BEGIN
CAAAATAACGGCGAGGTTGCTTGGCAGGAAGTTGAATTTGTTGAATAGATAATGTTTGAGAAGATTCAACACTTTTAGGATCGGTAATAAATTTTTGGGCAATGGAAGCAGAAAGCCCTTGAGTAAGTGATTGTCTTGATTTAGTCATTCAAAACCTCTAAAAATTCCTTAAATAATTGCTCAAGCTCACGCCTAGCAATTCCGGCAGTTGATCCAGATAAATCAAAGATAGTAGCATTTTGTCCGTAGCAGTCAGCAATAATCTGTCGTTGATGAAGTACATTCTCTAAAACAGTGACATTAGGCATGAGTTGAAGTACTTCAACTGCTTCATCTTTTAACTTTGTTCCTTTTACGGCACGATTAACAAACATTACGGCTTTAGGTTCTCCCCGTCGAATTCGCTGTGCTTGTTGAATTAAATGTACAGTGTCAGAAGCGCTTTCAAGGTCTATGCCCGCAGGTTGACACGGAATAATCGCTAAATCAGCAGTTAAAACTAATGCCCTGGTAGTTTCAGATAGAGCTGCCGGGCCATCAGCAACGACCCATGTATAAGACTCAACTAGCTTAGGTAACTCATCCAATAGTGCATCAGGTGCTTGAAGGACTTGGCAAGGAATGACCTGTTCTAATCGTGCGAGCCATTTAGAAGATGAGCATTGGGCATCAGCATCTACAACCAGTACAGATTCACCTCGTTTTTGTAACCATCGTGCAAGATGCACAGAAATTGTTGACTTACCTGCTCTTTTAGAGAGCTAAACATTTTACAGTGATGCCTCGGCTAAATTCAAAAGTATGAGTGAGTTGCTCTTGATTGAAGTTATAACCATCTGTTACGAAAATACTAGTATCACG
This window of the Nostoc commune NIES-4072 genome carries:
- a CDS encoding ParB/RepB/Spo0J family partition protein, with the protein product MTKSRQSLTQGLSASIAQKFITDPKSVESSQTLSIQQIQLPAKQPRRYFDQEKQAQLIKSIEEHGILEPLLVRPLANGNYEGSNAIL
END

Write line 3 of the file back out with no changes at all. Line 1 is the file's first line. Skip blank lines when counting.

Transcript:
- a CDS encoding ParB/RepB/Spo0J family partition protein, with the protein product MTKSRQSLTQGLSASIAQKFITDPKSVESSQTLSIQQIQLPAKQPRRYFDQEKQAQLIKSIEEHGILEPLLVRPLANGNYEGSNAIL